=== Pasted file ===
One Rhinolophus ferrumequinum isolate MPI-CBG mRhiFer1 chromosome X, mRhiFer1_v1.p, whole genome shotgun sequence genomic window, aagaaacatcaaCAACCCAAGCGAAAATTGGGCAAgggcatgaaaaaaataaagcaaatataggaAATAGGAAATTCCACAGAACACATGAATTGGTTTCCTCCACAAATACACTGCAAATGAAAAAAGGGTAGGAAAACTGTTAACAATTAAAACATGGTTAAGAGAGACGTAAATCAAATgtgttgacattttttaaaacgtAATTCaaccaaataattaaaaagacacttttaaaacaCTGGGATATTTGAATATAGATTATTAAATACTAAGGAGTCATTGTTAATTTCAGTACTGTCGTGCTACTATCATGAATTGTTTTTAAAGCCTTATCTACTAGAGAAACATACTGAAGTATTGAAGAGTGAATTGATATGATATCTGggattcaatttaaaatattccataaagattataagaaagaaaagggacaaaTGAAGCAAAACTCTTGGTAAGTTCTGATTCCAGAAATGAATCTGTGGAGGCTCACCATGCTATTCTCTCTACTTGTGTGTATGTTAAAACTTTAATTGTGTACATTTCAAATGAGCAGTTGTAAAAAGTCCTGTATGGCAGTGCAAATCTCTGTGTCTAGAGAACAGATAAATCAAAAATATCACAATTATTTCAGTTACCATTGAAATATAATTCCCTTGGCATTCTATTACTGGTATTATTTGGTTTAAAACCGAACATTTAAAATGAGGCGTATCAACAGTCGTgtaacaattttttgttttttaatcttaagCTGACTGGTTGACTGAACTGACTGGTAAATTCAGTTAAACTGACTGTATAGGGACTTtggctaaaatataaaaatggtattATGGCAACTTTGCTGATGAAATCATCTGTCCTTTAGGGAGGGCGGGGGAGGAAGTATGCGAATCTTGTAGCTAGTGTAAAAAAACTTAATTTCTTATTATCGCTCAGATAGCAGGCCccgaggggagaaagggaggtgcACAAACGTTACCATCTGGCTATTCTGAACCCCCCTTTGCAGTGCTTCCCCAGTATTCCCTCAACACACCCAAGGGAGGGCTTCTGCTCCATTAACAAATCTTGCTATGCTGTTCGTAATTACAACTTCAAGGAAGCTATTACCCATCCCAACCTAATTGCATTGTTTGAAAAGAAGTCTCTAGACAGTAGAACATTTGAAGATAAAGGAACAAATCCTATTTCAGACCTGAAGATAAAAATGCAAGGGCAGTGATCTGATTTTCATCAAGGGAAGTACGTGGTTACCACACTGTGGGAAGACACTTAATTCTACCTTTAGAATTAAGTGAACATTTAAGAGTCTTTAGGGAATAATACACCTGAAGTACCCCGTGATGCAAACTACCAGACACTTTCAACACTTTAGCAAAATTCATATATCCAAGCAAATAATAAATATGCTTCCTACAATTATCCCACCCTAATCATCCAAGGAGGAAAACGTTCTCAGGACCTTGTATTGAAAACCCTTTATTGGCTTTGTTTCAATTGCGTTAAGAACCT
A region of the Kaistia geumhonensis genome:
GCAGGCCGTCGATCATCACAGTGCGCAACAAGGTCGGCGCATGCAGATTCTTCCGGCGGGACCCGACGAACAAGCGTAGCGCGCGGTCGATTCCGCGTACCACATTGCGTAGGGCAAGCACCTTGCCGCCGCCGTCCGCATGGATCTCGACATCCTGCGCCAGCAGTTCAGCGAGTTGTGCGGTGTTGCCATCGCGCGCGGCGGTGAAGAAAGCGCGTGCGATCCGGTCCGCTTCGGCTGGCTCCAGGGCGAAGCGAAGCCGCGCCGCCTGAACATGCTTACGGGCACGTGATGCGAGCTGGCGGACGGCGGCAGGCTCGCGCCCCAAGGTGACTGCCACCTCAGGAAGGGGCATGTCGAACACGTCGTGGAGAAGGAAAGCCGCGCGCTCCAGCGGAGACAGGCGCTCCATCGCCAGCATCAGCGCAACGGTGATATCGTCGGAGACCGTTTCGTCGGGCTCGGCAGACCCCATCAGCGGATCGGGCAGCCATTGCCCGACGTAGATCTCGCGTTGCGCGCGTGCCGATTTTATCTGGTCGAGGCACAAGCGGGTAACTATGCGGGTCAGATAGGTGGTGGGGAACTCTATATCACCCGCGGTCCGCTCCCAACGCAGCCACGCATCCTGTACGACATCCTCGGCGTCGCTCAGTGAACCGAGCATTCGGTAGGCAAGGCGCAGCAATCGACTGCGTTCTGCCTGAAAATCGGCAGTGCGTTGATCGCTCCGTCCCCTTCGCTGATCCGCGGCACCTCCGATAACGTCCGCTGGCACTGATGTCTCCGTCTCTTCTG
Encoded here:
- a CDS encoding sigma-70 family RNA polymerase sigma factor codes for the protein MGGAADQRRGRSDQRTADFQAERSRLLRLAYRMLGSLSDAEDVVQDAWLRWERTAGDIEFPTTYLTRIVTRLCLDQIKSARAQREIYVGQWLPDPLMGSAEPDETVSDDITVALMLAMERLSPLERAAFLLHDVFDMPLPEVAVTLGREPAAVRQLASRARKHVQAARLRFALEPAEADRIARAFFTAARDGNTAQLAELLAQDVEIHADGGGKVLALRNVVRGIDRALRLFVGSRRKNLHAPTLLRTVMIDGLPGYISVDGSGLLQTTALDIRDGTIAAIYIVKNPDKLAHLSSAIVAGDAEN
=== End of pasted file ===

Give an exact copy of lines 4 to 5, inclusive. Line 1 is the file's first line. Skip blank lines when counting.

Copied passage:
Encoded here:
- a CDS encoding sigma-70 family RNA polymerase sigma factor codes for the protein MGGAADQRRGRSDQRTADFQAERSRLLRLAYRMLGSLSDAEDVVQDAWLRWERTAGDIEFPTTYLTRIVTRLCLDQIKSARAQREIYVGQWLPDPLMGSAEPDETVSDDITVALMLAMERLSPLERAAFLLHDVFDMPLPEVAVTLGREPAAVRQLASRARKHVQAARLRFALEPAEADRIARAFFTAARDGNTAQLAELLAQDVEIHADGGGKVLALRNVVRGIDRALRLFVGSRRKNLHAPTLLRTVMIDGLPGYISVDGSGLLQTTALDIRDGTIAAIYIVKNPDKLAHLSSAIVAGDAEN